Archive for the ‘101 Dalmatians’ Category

DVD Review – “101 Dalmatians” Platinum Edition

March 17, 2008
Image © Disney.

For the first time this decade, the Disney classic with the most outrageous villain of all time arrives of DVD with a plethora of supplemental materials, some of which definitely deliver fans a fantastic, worth-the-wait look at this 1961 Disney animated masterpiece.

By Blake

Originally posted March 17, 2008.

Since I had never seen 101 Dalmatians, the 1961 Disney animated film that was recently released on DVD, I was quite excited as I popped the new Platinum Edition into my player. I wasn’t expecting anything too extravagant, but my hopes were a little high . . . after all, this was considered a Disney classic and I hadn’t even seen it yet! Luckily, my expectations were pretty accurate, as 101 Dalmatians, although not extravagant, is certainly a film worthy of the Platinum Edition label.

Disc One
Total Disc Running Time: about 250 minutes (about 4 hours and 10 minutes)
Highlight of Disc: Feature Film
Highlight Runner-Up: 101 Pop-Up Trivia Facts “For the Fan”

The film itself (about 79 minutes) tells the story of Pongo and Perdita, two Dalmatians who marry and settle down in a quaint house with their “pet” humans and nanny. Life is good until Perdita gives birth to 15 adorable Dalmatian puppies (the other 86 are introduced later) that are quickly snatched away by the evil Cruella De Vil and her henchmen Jasper and Horace. It’s up to Pongo and Perdita, along with a crew of other canine (and feline) critters to save the puppies from being skinned and turned into coats.

Three of the 101 Dalmatian puppies. Image © Disney.

The movie seems a bit more contemporary than other classic Disney films, lacking the majestic prestige of some of the other masterpieces but establishing a more modern feel that fits in well with today’s audiences. For one, some of my family that gag and complain when we watch other older Disney movies didn’t do any groaning at this one, and actually laughed at some parts. That being said, 101 Dalmatians seems to have a naturally more mature feel to it, possibly meaning that it might not appeal to the younger audience that draws in the likes of Cinderella or Peter Pan. That’s not to say that 101 Dalmatians isn’t a good movie. If I’m being honest, it’s quite fantastic. It’s just a little more “grown up” than other Disney animated films.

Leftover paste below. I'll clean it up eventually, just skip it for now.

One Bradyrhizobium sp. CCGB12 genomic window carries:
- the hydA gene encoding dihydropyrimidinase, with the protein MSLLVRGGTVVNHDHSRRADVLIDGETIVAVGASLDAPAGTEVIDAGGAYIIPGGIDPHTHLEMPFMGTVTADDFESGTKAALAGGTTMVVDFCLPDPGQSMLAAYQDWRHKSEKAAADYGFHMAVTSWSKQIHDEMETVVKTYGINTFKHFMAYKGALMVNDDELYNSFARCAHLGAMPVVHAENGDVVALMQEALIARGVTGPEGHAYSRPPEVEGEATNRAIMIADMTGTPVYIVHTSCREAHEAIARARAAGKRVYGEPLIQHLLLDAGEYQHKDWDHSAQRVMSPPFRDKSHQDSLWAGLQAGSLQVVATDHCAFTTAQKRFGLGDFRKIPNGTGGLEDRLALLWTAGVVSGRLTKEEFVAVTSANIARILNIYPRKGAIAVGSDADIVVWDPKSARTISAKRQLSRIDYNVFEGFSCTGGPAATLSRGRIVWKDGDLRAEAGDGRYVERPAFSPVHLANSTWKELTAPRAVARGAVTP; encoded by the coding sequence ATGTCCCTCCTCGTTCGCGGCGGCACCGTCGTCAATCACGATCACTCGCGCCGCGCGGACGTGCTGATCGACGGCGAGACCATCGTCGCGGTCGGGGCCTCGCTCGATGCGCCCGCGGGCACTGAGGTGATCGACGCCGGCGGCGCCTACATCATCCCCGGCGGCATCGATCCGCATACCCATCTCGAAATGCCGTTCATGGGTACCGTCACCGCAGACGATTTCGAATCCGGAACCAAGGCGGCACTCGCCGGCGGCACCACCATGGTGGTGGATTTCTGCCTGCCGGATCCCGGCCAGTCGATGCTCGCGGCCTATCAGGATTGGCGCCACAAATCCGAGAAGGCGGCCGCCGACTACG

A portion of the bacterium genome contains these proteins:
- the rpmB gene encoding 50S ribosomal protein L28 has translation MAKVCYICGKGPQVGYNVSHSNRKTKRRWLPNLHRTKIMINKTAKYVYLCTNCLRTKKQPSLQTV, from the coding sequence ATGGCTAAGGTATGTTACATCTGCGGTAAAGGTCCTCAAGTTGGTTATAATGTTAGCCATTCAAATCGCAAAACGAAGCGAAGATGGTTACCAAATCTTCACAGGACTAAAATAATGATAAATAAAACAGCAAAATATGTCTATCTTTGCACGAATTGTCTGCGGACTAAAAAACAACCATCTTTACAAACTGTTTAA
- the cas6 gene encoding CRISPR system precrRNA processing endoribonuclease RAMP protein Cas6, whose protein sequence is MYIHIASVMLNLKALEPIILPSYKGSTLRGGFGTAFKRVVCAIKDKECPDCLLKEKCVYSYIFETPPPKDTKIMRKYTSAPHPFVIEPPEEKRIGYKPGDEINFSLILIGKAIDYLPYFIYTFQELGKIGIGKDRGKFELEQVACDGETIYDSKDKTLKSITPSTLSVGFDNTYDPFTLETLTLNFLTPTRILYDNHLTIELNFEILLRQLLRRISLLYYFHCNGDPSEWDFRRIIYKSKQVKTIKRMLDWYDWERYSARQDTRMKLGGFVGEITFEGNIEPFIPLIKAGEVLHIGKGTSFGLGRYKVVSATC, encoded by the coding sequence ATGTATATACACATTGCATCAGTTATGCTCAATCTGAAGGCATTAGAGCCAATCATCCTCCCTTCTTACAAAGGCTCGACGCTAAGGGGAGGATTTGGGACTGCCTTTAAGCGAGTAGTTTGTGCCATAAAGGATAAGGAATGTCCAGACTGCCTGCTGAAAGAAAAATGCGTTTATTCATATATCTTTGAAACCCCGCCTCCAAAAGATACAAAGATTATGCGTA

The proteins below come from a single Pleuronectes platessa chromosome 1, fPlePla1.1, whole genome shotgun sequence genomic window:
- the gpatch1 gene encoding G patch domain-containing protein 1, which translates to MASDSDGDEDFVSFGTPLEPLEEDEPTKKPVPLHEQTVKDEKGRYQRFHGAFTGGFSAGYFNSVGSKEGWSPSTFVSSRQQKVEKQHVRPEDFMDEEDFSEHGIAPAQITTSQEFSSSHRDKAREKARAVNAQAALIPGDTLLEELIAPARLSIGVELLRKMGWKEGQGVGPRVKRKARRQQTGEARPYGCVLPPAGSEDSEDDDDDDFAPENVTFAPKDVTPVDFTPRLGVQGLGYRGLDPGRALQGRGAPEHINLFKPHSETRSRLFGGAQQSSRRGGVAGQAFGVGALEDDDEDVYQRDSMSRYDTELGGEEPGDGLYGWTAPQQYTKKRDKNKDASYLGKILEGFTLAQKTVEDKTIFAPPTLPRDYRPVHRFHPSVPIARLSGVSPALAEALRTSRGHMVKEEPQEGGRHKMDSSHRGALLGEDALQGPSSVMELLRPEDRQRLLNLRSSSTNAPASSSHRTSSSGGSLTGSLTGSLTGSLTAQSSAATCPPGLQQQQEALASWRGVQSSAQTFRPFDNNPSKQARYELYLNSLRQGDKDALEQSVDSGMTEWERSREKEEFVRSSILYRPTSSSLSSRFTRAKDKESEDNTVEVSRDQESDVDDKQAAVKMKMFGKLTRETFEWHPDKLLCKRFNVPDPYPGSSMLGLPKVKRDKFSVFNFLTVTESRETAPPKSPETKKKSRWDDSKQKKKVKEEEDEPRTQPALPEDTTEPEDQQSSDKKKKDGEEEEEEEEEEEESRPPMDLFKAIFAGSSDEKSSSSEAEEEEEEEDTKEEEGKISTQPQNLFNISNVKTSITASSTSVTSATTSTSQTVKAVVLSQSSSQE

Additionally, I believe 101 Dalmatians is one of the first Disney animated films to slip in references to popular culture. Throughout the movie, you’ll spot six cameo appearances by characters from Lady and the Tramp (Lady, Tramp, Jock, Peg, Bull, and Trusty), as well as a parody of the 1960’s TV show What’s My Line?. Plus, when the puppies are watching TV in the De Vil Mansion, take a look at what’s on screen: the 1929 Disney Silly Symphony cartoon Springtime.

101 Dalmatians is probably most remembered in the Disney canon for its outrageous antagonist, Cruella De Vil. With a dash of Lady Tremaine and a hint of Yzma, she’ll stop at nothing to make sure she gets her precious fur coat! Spoiled and overreacting at almost every situation, she goes to drastic measures to get what she wants. Her sidekicks, Jasper and Horace, play the “Marv and Harry” role of the two henchmen who get constantly beaten upon, making for plenty of scenes with physical comedy.

Unfortunately, like nearly all films, 101 Dalmatians certainly sports a few flaws. The beginning feels somewhat rushed, while the rest seems like it drags on just to get us to a specific plot point in the film.